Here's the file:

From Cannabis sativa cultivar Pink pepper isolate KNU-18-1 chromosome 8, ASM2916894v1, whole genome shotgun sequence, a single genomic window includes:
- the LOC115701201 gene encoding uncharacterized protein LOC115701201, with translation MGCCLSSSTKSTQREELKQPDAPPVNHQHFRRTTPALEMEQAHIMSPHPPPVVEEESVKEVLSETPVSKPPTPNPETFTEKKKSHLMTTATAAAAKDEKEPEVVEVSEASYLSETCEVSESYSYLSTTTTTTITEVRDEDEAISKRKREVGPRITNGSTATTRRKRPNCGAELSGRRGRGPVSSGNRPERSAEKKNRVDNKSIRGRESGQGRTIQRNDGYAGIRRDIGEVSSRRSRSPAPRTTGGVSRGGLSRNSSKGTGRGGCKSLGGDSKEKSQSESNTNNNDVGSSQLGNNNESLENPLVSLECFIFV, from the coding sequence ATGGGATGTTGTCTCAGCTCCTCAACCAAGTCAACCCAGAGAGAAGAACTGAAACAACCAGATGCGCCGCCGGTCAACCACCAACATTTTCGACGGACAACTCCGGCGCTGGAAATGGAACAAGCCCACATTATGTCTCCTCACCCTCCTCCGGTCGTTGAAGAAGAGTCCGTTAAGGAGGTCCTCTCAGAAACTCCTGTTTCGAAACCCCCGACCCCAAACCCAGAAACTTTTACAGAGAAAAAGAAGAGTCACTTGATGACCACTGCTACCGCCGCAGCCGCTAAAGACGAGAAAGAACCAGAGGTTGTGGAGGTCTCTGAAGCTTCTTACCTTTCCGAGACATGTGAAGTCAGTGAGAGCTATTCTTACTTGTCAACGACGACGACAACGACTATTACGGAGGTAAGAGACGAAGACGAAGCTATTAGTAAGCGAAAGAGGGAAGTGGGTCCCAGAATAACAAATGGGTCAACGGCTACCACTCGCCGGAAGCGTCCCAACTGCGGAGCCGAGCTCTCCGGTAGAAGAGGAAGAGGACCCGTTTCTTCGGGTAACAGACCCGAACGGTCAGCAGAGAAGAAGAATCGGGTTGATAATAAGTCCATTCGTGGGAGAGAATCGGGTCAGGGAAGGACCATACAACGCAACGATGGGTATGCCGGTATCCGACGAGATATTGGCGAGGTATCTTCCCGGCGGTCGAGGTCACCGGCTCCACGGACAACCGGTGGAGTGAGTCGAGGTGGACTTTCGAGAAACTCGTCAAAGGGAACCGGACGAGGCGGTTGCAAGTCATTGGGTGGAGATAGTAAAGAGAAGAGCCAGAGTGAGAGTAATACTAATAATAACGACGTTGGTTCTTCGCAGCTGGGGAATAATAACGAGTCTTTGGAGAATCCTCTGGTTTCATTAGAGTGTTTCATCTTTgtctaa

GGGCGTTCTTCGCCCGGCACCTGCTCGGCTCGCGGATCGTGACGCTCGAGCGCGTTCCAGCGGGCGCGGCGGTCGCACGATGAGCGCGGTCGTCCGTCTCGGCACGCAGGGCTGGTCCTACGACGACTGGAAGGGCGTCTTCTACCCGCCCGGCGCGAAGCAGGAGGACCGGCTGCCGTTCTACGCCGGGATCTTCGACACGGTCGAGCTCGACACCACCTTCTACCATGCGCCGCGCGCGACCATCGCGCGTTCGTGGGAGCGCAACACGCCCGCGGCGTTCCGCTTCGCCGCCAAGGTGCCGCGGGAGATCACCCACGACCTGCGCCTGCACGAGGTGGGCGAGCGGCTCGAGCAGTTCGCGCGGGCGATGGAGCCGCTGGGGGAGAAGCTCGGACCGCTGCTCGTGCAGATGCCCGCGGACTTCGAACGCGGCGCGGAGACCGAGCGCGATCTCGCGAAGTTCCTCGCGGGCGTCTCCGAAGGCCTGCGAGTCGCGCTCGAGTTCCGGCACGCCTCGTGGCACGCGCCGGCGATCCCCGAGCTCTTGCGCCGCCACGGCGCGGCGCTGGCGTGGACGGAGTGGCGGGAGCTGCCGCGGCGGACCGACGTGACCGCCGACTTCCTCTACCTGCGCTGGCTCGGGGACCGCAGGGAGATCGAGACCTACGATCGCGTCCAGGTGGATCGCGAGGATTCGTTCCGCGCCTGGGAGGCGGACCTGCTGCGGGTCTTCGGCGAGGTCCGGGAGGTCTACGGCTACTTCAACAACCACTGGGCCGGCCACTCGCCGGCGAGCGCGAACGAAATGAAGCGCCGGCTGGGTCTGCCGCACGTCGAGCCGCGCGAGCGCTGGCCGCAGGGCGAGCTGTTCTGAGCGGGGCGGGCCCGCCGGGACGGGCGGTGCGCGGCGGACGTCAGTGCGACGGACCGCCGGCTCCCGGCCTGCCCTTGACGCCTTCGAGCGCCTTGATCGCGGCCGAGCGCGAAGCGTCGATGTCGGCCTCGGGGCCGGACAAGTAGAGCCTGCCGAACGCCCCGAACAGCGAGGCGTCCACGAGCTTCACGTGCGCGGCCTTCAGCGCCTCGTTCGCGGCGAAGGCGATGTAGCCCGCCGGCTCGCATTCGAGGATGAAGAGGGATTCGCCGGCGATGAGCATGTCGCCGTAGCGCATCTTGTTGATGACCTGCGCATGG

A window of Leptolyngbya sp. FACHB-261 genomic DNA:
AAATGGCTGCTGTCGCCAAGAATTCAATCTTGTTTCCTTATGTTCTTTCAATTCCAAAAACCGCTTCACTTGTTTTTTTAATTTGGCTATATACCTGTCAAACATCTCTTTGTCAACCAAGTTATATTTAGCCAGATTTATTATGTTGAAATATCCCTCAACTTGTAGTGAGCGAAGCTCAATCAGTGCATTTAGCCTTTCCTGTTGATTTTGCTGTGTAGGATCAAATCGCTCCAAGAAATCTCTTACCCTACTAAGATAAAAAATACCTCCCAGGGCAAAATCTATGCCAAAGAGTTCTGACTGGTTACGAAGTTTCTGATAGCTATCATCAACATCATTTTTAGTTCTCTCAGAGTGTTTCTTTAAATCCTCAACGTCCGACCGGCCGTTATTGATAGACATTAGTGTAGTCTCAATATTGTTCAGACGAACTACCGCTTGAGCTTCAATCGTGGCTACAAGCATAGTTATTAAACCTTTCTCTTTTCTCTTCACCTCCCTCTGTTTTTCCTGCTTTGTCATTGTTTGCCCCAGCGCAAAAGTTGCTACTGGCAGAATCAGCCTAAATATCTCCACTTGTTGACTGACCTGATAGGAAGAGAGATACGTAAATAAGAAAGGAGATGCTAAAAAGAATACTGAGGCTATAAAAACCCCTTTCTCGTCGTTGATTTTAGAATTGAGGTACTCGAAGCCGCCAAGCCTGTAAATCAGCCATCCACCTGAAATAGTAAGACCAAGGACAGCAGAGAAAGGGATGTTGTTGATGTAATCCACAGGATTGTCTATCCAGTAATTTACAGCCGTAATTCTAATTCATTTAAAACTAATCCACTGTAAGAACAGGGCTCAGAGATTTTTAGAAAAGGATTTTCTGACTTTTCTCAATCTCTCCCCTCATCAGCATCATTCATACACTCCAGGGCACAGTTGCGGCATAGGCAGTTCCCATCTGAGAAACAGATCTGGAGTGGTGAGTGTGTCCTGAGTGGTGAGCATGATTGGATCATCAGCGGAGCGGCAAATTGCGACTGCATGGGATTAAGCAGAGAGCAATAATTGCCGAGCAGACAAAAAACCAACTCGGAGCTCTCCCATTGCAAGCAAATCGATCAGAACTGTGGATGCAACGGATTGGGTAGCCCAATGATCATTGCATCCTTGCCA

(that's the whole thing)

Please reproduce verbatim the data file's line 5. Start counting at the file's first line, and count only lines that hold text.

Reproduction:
AAATGGCTGCTGTCGCCAAGAATTCAATCTTGTTTCCTTATGTTCTTTCAATTCCAAAAACCGCTTCACTTGTTTTTTTAATTTGGCTATATACCTGTCAAACATCTCTTTGTCAACCAAGTTATATTTAGCCAGATTTATTATGTTGAAATATCCCTCAACTTGTAGTGAGCGAAGCTCAATCAGTGCATTTAGCCTTTCCTGTTGATTTTGCTGTGTAGGATCAAATCGCTCCAAGAAATCTCTTACCCTACTAAGATAAAAAATACCTCCCAGGGCAAAATCTATGCCAAAGAGTTCTGACTGGTTACGAAGTTTCTGATAGCTATCATCAACATCATTTTTAGTTCTCTCAGAGTGTTTCTTTAAATCCTCAACGTCCGACCGGCCGTTATTGATAGACATTAGTGTAGTCTCAATATTGTTCAGACGAACTACCGCTTGAGCTTCAATCGTGGCTACAAGCATAGTTATTAAACCTTTCTCTTTTCTCTTCACCTCCCTCTGTTTTTCCTGCTTTGTCATTGTTTGCCCCAGCGCAAAAGTTGCTACTGGCAGAATCAGCCTAAATATCTCCACTTGTTGACTGACCTGATAGGAAGAGAGATACGTAAATAAGAAAGGAGATGCTAAAAAGAATACTGAGGCTATAAAAACCCCTTTCTCGTCGTTGATTTTAGAATTGAGGTACTCGAAGCCGCCAAGCCTGTAAATCAGCCATCCACCTGAAATAGTAAGACCAAGGACAGCAGAGAAAGGGATGTTGTTGATGTAATCCACAGGATTGTCTATCCAGTAATTTACAGCCGTAATTCTAATTCATTTAAAACTAATCCACTGTAAGAACAGGGCTCAGAGATTTTTAGAAAAGGATTTTCTGACTTTTCTCAATCTCTCCCCTCATCAGCATCATTCATACACTCCAGGGCACAGTTGCGGCATAGGCAGTTCCCATCTGAGAAACAGATCTGGAGTGGTGAGTGTGTCCTGAGTGGTGAGCATGATTGGATCATCAGCGGAGCGGCAAATTGCGACTGCATGGGATTAAGCAGAGAGCAATAATTGCCGAGCAGACAAAAAACCAACTCGGAGCTCTCCCATTGCAAGCAAATCGATCAGAACTGTGGATGCAACGGATTGGGTAGCCCAATGATCATTGCATCCTTGCCA